Pre-arranged takes the pressure off of finding flatmates. After filling out a roommate-preference sheet you will be assigned like-minded people to share with, or alternatively, if you do know people coming you can suggest by name who you would like to room with. Each flat is for four people living in two rooms. The flats are furnished, including a television in each lounge, a fully equipped kitchen and dining table, and a washer/dryer in each unit. Student liaisons have regular meetings with SU London staff, and help organize social events, like walks to nearby markets. All pre-arranged students have a mandatory "Living in London" Orientation the day after they arrive where you'll have a chance to meet Ango-American Education Services representatives.
For more information about pre-arranged housing, please see the SU Abroad website, or contact Gail Rich at SU Abroad.
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Independent Housing: How does it work?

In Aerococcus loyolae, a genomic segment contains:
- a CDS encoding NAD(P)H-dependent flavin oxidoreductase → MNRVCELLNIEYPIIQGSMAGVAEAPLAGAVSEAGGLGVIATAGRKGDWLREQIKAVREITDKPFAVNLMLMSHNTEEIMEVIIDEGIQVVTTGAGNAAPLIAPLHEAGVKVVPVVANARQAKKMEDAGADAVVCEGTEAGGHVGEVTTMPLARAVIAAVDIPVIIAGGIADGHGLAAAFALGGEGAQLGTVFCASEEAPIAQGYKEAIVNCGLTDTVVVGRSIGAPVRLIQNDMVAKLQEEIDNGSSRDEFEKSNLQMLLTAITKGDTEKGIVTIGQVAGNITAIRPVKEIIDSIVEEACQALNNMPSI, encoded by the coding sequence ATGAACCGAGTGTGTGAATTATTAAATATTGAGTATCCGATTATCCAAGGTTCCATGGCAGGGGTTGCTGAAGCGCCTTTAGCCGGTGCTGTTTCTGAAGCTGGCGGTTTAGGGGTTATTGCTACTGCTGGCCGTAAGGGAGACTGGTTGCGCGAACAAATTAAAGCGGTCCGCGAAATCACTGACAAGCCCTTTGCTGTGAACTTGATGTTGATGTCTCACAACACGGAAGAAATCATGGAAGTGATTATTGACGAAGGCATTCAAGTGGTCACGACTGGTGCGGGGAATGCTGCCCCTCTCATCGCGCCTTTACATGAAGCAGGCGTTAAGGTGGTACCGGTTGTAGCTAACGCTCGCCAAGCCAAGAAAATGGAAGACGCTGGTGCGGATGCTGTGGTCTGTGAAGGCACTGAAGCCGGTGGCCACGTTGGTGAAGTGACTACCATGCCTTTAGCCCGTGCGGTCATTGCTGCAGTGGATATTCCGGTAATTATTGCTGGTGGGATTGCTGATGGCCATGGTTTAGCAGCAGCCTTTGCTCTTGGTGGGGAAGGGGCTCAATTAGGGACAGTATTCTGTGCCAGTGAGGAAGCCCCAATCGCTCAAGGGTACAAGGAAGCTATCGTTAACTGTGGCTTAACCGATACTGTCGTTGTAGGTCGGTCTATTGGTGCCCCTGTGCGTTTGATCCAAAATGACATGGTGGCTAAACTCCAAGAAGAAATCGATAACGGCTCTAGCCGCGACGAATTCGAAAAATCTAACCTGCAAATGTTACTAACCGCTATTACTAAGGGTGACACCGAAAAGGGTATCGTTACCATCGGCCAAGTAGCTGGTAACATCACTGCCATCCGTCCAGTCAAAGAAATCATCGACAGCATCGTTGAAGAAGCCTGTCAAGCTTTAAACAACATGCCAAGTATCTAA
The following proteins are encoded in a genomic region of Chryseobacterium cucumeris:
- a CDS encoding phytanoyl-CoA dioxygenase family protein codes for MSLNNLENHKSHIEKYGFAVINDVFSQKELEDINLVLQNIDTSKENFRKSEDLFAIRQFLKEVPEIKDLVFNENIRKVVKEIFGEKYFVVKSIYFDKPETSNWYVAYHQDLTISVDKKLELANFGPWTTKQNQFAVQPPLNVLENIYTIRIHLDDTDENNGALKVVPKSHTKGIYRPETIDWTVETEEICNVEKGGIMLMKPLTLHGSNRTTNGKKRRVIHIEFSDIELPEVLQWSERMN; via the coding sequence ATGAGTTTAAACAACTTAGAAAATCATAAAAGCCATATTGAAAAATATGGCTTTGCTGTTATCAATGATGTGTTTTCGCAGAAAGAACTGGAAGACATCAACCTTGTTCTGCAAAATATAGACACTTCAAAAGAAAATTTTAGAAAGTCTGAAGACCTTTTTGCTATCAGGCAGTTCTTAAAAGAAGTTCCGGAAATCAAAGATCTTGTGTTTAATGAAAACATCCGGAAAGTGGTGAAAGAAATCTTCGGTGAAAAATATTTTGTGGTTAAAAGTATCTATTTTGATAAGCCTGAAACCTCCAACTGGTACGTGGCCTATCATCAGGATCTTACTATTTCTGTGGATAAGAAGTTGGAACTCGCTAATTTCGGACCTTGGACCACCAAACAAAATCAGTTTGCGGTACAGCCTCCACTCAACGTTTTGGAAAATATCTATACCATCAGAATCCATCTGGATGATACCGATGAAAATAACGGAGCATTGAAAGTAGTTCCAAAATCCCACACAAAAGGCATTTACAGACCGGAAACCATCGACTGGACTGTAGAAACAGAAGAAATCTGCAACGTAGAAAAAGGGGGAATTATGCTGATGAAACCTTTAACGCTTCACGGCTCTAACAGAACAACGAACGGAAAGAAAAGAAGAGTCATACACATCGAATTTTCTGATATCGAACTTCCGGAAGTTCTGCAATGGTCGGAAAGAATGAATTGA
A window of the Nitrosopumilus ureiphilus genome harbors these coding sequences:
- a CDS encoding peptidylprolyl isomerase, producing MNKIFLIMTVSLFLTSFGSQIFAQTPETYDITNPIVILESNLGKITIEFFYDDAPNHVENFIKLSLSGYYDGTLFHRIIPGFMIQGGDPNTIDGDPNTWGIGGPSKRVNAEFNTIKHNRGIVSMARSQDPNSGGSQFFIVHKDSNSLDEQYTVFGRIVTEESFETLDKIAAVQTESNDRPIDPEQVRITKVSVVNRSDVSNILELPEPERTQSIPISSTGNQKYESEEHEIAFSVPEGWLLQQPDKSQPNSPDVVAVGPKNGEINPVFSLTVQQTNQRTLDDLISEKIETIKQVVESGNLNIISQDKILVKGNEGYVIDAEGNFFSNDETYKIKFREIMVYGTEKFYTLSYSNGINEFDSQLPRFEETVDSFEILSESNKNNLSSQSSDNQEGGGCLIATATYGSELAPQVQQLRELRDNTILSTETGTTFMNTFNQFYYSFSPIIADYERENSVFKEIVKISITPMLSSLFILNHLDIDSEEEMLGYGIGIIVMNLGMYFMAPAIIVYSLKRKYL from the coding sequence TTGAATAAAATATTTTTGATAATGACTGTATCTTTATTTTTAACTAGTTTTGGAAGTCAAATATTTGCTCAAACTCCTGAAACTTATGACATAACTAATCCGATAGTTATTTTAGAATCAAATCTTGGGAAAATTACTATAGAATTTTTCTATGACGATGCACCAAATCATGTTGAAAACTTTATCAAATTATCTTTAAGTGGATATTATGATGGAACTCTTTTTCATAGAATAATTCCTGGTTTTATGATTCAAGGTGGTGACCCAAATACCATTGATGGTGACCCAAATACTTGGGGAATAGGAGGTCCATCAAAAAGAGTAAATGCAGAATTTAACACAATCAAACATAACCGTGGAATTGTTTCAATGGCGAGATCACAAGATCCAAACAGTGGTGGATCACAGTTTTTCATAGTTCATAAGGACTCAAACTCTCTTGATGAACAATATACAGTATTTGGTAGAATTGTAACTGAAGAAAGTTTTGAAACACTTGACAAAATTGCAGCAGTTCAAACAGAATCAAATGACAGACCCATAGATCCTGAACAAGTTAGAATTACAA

Let's start by saying that we've been doing this for a very long time and no one is ever homeless after the first week! All independent housing students stay in a hotel we've booked for your first six nights, so don't worry, you have somewhere to stay while you look. The "Living in London" Housing Orientation will begin the morning after you arrive. Our expert Student Life staff and Student Guides will outline the process and the pitfalls of finding housing, negotiating contracts and dealing with estate agents. You'll be briefed on the areas of London preferred by former students and things to look out for when viewing a property.
Even if you start looking for housing before you come, we still require you to come to the "Living in London" Housing Orientation. Not only will there be general advice on how to get the best from the city, but we’ll also provide tips for dealing with housing agents and offer a full explanation of London's public transport system.
Following Orientation, you'll be divided into smaller groups, each led by an orange-shirted Student Guide who'll reinforce the important considerations when choosing a place to live. Then you'll be provided with our housing list – with many available properties and student-friendly realtors, and, equally important, some to avoid.